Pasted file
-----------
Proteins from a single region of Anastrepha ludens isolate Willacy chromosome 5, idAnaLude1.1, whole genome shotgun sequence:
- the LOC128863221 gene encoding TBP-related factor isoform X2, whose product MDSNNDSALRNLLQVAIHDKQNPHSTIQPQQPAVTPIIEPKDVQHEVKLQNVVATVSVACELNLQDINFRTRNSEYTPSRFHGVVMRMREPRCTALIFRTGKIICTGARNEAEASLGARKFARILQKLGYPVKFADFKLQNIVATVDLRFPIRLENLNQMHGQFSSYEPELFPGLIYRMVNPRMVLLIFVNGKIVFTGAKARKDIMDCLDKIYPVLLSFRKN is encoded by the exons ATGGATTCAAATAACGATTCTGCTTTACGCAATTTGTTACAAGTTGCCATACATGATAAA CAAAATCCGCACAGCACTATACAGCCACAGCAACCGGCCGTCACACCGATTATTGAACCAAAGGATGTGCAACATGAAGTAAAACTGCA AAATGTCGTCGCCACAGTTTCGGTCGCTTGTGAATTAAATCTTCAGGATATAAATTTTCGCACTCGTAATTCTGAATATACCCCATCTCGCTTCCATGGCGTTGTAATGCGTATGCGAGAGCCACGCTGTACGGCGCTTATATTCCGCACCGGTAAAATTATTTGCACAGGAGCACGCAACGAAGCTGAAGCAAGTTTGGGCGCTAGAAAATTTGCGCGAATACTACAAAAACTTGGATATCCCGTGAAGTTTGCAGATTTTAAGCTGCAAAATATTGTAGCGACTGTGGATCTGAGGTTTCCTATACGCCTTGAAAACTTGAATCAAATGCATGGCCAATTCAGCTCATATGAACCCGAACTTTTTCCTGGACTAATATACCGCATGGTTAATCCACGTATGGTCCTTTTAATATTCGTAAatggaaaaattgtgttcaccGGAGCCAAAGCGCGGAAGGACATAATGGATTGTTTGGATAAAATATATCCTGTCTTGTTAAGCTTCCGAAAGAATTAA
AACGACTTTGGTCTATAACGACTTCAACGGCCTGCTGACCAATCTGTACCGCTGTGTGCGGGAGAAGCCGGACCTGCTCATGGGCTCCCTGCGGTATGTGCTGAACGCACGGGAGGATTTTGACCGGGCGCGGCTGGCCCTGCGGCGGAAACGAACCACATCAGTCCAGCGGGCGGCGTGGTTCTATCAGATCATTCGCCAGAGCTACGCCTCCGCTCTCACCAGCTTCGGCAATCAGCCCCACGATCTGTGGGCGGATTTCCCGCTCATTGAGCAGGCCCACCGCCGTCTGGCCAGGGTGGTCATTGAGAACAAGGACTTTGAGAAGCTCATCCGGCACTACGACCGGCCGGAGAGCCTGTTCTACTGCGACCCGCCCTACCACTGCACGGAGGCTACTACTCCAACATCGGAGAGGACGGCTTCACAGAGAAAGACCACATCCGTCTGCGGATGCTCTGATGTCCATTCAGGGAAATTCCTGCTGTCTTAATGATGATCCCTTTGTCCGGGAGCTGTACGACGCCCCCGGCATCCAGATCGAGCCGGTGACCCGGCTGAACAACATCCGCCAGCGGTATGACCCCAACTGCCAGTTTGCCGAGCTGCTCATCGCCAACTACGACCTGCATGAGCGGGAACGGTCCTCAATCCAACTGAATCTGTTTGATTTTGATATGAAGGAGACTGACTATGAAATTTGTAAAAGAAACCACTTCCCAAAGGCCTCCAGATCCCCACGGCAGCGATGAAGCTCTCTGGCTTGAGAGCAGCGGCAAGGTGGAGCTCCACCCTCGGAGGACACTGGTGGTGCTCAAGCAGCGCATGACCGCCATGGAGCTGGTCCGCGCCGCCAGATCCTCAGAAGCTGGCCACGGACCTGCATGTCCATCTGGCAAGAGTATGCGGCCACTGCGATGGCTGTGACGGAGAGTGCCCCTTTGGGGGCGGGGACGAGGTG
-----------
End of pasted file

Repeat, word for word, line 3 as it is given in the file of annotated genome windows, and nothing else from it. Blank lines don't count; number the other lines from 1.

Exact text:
AACGACTTTGGTCTATAACGACTTCAACGGCCTGCTGACCAATCTGTACCGCTGTGTGCGGGAGAAGCCGGACCTGCTCATGGGCTCCCTGCGGTATGTGCTGAACGCACGGGAGGATTTTGACCGGGCGCGGCTGGCCCTGCGGCGGAAACGAACCACATCAGTCCAGCGGGCGGCGTGGTTCTATCAGATCATTCGCCAGAGCTACGCCTCCGCTCTCACCAGCTTCGGCAATCAGCCCCACGATCTGTGGGCGGATTTCCCGCTCATTGAGCAGGCCCACCGCCGTCTGGCCAGGGTGGTCATTGAGAACAAGGACTTTGAGAAGCTCATCCGGCACTACGACCGGCCGGAGAGCCTGTTCTACTGCGACCCGCCCTACCACTGCACGGAGGCTACTACTCCAACATCGGAGAGGACGGCTTCACAGAGAAAGACCACATCCGTCTGCGGATGCTCTGATGTCCATTCAGGGAAATTCCTGCTGTCTTAATGATGATCCCTTTGTCCGGGAGCTGTACGACGCCCCCGGCATCCAGATCGAGCCGGTGACCCGGCTGAACAACATCCGCCAGCGGTATGACCCCAACTGCCAGTTTGCCGAGCTGCTCATCGCCAACTACGACCTGCATGAGCGGGAACGGTCCTCAATCCAACTGAATCTGTTTGATTTTGATATGAAGGAGACTGACTATGAAATTTGTAAAAGAAACCACTTCCCAAAGGCCTCCAGATCCCCACGGCAGCGATGAAGCTCTCTGGCTTGAGAGCAGCGGCAAGGTGGAGCTCCACCCTCGGAGGACACTGGTGGTGCTCAAGCAGCGCATGACCGCCATGGAGCTGGTCCGCGCCGCCAGATCCTCAGAAGCTGGCCACGGACCTGCATGTCCATCTGGCAAGAGTATGCGGCCACTGCGATGGCTGTGACGGAGAGTGCCCCTTTGGGGGCGGGGACGAGGTG